I also think if we're talking in terms of skills (while we're here and doing this thing ) I think Marshall Harrison deserves and honorable mention. For all his douchebaggery in lessons on youtube he's still an absolute beast.
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#37
Quote by Zaphod_Beeblebr
I wouldn't agree there at all, personally for all his speed and clean playing I find Rusty to be massively overrated. Best metal guitarists for me are guys like Paul Masvidal (formerly of Death and now in Cynic) and Santiago Dobles (Aghora) who are both truly insane players in terms of skill and also to me much more musically interesting.

Yes to Paul!
I also nominate Michael Romeo. There's Paul Ortiz of Chimp Spanner, Misha Mansoor (Bulb) of Periphery, and, of course, Tosin Abasi (also surprised he hasn't gotten a mention!).
#38
Quote by DiminishedFifth
Yes to Paul!
I also nominate Michael Romeo. There's Paul Ortiz of Chimp Spanner, Misha Mansoor (Bulb) of Periphery, and, of course, Tosin Abasi (also surprised he hasn't gotten a mention!).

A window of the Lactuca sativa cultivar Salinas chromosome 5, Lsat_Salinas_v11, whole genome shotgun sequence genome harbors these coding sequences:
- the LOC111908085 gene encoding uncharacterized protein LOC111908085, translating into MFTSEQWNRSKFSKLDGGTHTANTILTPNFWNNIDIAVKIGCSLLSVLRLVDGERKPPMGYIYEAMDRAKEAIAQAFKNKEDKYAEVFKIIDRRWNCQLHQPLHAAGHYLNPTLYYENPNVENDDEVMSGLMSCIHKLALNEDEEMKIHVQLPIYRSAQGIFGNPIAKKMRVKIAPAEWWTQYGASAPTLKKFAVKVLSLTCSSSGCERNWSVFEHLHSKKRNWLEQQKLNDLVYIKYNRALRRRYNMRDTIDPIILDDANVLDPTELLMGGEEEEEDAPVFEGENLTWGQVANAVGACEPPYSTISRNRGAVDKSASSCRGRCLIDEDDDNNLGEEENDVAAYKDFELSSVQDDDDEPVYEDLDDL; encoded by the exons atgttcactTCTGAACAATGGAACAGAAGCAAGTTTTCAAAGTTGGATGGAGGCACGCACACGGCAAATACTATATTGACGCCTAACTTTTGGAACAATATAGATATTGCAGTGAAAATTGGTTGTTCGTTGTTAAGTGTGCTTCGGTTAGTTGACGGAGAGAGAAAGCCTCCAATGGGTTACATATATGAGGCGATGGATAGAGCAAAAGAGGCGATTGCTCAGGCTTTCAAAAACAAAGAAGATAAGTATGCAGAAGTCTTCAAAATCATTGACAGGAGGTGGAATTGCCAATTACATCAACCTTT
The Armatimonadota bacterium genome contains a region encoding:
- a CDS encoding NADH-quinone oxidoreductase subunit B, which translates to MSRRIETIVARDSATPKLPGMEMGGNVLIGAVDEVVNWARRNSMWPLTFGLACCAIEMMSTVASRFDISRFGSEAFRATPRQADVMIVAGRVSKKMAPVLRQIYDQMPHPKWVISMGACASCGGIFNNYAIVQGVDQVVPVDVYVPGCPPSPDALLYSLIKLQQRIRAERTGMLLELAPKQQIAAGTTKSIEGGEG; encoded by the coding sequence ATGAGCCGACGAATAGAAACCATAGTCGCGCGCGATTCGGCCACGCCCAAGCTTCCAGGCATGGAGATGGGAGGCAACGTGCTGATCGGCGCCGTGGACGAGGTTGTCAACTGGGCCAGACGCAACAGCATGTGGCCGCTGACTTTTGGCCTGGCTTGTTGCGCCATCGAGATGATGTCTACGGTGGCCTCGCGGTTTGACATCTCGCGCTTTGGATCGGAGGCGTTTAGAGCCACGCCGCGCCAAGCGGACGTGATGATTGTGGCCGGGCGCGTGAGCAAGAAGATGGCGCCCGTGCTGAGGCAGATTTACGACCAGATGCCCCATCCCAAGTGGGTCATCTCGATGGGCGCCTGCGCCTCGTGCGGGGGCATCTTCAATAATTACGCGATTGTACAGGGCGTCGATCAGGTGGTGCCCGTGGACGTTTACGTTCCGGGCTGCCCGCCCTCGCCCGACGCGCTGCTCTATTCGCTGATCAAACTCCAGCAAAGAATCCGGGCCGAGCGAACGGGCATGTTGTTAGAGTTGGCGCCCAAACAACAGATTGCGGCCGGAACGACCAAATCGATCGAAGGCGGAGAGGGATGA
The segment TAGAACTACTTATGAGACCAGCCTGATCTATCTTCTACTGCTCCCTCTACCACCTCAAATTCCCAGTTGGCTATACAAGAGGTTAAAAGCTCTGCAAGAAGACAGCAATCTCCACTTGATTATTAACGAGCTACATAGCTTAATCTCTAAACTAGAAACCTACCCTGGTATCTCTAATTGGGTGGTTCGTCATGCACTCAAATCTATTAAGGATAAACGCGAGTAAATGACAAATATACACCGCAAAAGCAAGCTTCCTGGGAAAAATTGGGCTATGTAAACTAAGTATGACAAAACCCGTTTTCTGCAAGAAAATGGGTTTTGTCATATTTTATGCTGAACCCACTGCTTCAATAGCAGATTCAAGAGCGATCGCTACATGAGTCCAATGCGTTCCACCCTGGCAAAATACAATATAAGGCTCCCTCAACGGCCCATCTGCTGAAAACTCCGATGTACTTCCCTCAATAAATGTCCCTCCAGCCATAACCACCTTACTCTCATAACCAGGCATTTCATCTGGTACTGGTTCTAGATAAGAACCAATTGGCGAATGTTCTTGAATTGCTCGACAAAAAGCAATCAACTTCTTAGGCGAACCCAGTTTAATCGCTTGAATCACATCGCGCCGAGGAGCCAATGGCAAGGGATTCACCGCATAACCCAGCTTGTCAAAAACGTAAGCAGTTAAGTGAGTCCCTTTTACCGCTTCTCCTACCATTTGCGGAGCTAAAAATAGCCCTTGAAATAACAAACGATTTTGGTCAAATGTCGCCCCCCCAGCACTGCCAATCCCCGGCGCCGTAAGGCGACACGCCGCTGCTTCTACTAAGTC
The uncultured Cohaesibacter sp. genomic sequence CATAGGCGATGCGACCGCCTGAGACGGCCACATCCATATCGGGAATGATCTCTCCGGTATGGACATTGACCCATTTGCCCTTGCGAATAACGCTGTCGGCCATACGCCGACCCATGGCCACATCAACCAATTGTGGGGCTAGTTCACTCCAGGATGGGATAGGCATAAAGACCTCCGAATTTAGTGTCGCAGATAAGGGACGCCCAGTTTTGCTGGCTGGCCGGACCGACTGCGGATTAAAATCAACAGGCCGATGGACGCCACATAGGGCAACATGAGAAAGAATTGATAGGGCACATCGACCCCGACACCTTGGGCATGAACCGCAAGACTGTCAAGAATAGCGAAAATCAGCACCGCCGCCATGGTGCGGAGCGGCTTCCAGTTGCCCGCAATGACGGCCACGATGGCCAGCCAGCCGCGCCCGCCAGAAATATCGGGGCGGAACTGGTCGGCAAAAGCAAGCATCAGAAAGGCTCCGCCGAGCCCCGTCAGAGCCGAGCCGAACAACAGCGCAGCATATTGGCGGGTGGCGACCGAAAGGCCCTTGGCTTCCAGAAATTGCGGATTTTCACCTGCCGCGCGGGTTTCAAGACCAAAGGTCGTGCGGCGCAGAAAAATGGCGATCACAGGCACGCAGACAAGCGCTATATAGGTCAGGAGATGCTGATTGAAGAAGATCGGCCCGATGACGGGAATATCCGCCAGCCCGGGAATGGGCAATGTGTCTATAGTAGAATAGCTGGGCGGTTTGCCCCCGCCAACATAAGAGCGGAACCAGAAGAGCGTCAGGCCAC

Djent up the ass, huh?
I can only listen to so many breakdowns and "spoken word" vocals before I wanna puke.

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#40
Quote by Freepower
I think out of the "djent" guitarists, only Tosin is an example of world class technique.


I think Nolly could give a lot of people a run for their money, the guy is a beast. Not like... Lane or Tosin level or anything like that but he's got some serious chops no doubt about that.